The proper Visitor Vetting

The visitor management responsible with area manager support protected will organize a workshop with the entire team to analyze the context and potential in terms of visitation and for identifying vision and goals in visitor management. The visitor management will formulate the vision and goals to reach the clear statements to share with the rest of the team to be improved. This way visitor vetting and management will start

Definition of zoning for recreation in the protected area

This guideline proposes a specific approach to zoning in the management of recreation. Zoning for recreational activities is based on recreational opportunities that can be expressed in three main components: activities, context and experience (Spectrum of recreational opportunities – ROS).

Zoning for recreation must correspond to conservation zoning. Find out more here. Zoning for recreation should be undertaken only in those parts of the protected area where the activities of the recreation according to primary zoning for preservation. Zoning for recreation does not have to go into conflict with none of the conservation objectives. To avoid misunderstandings and confusion, it is recommended that visitor areas be named differently from the main ones for conservation. For example, it can be called Zoning for Recreation and areas can be called Zone R.

Whenever there may be conflicts between Recreation Zone and Recreation Zone preservation, conservation objectives will dictate management measures.

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Outdoor leisure activities can cover the entire palette, from low impact activities on the environment, such as hiking, admiring the landscape, bird watching, and what to do that involves easy mobility (non-motorized transport), such as canoeing, horseback riding, cycling, to lightly motorized activities using electric motor vehicles, small boats with engine, and motorized activities such as walking with motorized land vehicles. However, since we are we are in a protected area, special attention should be paid to accepting and managing certain activities of recreation with a high impact or less friendly to nature.

The context will include:

  • natural environment: degree of isolation (e.g. isolation in a pure natural environment), the location of roads or the presence of elements related to other human activities;
  • The social context related to visitor density (from solitary visitors to interaction with large groups);
  • Managerial framework reflects the size and type of interventions or restrictions on which administrator or owner has imposed on them management actions of visitors.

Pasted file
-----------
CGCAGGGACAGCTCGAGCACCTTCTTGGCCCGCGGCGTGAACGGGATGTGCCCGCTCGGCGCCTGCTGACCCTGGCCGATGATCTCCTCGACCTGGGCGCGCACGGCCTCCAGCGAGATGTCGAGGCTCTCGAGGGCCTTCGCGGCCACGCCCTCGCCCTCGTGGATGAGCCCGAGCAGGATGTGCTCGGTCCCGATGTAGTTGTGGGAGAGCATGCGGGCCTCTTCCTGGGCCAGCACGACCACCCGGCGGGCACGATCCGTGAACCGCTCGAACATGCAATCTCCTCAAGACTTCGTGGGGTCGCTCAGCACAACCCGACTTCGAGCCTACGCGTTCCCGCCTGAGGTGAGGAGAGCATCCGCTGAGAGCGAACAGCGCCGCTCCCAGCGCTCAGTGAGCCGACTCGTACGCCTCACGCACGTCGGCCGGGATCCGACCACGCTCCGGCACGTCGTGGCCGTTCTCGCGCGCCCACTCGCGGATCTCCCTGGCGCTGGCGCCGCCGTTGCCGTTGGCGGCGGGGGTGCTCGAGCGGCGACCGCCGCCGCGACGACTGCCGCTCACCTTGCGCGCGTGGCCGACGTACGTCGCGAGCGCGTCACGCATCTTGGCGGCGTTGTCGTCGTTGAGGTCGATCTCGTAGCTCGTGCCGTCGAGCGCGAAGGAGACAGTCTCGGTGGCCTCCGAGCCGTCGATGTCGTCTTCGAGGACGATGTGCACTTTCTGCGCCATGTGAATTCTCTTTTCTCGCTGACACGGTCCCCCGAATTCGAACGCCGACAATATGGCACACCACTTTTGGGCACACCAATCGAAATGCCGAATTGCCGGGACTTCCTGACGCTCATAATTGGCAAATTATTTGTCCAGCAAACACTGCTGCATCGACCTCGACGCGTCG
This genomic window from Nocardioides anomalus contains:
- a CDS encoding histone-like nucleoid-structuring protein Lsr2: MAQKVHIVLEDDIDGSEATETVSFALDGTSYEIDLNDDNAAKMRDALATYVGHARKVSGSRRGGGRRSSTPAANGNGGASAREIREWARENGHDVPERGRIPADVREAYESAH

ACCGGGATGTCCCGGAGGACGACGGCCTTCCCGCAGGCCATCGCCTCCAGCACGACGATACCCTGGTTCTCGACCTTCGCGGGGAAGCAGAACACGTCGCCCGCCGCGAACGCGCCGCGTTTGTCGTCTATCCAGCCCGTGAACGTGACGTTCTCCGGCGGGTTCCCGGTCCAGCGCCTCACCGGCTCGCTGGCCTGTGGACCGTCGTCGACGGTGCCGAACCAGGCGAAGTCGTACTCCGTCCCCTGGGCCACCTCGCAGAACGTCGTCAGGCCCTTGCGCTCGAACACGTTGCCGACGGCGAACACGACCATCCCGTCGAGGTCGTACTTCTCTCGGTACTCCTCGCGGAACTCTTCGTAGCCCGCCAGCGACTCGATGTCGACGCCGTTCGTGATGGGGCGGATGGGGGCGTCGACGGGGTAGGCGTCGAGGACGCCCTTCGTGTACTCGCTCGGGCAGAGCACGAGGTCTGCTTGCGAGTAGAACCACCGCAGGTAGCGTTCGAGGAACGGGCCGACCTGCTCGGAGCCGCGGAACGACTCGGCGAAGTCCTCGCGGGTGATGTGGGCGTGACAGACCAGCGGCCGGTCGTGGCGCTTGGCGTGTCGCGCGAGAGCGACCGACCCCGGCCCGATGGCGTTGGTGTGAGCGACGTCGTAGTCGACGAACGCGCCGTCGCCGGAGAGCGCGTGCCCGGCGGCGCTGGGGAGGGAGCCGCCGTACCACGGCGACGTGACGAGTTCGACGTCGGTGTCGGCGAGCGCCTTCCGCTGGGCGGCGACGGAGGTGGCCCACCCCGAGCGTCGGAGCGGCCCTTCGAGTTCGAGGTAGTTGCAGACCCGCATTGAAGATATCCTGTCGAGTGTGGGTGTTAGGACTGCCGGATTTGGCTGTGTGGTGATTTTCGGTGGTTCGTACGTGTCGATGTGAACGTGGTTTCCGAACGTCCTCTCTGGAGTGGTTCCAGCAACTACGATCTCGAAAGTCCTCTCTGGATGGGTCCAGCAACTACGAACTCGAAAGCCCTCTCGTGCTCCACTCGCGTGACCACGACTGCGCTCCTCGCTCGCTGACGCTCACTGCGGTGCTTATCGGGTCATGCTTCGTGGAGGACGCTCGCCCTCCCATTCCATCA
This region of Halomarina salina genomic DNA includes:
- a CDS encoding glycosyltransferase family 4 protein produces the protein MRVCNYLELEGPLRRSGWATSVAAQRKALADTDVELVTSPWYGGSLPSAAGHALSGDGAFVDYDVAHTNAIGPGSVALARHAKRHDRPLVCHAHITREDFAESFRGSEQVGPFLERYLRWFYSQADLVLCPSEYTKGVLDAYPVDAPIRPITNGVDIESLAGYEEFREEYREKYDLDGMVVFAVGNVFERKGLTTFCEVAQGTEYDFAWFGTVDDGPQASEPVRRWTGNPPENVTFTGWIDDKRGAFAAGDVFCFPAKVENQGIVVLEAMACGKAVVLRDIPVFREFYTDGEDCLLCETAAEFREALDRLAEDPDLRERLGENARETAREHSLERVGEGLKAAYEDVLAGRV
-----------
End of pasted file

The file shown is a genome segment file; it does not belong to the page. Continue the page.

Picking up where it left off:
These major components of the Spectrum of Recreational Opportunities (ROS) lead to different recreational experiences that can be captured in Zoning for Recreation. Such a protected area can include different recreation areas (R areas), for example from an isolated, untouched natural area, an educational area or picnic area to an area where motorized activities can take place, a mild or rural area.

Every identified area can include certain types of activities and a certain context that will generate a certain experience predominance. Recreation zoning should be used as a management tool for recreation. Not necessarily all the territory of the protected area must be open for recreational activities, so that this type of zoning should not cover the whole territory of the protected area. However, sometimes zoning for recreation should extend beyond the protected area boundaries as users or the activities they carry out are related to the protected area but take place beyond the limits (e.g. a thematic path or a picnic area immediately outside the boundary of the area protected).

The Visitor Management Officer should facilitate, within a teamwork session, research of the protected area on recreational activities, context and recreational experiences possible in the protected area and identify areas of recreation. These must be marked on a sketch / map (on a flipchart sheet) and adapted to the previous zoning for preservation. General managerial intervention must be discussed and agreed with the team for each area. Check this out.

Transpose zoning for recreation into a set of operational actions for each area

Each Zone R should have associated and implemented management measures, defined as general management interventions, with the approval of the AP leadership team. It has to be granted that these interventions are fully in line with management measures for conservation.'